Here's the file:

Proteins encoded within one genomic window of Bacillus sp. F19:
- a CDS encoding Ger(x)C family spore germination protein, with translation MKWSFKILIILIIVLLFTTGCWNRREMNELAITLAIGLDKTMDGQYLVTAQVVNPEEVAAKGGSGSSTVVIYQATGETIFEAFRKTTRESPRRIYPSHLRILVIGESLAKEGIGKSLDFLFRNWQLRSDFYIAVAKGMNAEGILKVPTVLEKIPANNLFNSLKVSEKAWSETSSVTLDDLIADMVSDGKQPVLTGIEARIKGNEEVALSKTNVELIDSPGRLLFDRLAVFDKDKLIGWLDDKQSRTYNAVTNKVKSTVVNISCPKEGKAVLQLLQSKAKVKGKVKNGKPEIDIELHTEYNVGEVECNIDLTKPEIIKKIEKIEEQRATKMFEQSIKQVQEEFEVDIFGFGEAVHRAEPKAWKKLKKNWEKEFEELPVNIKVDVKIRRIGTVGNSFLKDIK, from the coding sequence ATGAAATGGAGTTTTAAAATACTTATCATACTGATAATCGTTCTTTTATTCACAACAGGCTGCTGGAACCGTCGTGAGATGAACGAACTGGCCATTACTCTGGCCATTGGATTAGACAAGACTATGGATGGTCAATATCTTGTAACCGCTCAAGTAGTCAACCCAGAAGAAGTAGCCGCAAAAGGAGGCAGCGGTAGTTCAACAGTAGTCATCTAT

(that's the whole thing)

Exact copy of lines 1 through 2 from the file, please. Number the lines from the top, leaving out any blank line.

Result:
Proteins encoded within one genomic window of Bacillus sp. F19:
- a CDS encoding Ger(x)C family spore germination protein, with translation MKWSFKILIILIIVLLFTTGCWNRREMNELAITLAIGLDKTMDGQYLVTAQVVNPEEVAAKGGSGSSTVVIYQATGETIFEAFRKTTRESPRRIYPSHLRILVIGESLAKEGIGKSLDFLFRNWQLRSDFYIAVAKGMNAEGILKVPTVLEKIPANNLFNSLKVSEKAWSETSSVTLDDLIADMVSDGKQPVLTGIEARIKGNEEVALSKTNVELIDSPGRLLFDRLAVFDKDKLIGWLDDKQSRTYNAVTNKVKSTVVNISCPKEGKAVLQLLQSKAKVKGKVKNGKPEIDIELHTEYNVGEVECNIDLTKPEIIKKIEKIEEQRATKMFEQSIKQVQEEFEVDIFGFGEAVHRAEPKAWKKLKKNWEKEFEELPVNIKVDVKIRRIGTVGNSFLKDIK, from the coding sequence ATGAAATGGAGTTTTAAAATACTTATCATACTGATAATCGTTCTTTTATTCACAACAGGCTGCTGGAACCGTCGTGAGATGAACGAACTGGCCATTACTCTGGCCATTGGATTAGACAAGACTATGGATGGTCAATATCTTGTAACCGCTCAAGTAGTCAACCCAGAAGAAGTAGCCGCAAAAGGAGGCAGCGGTAGTTCAACAGTAGTCATCTAT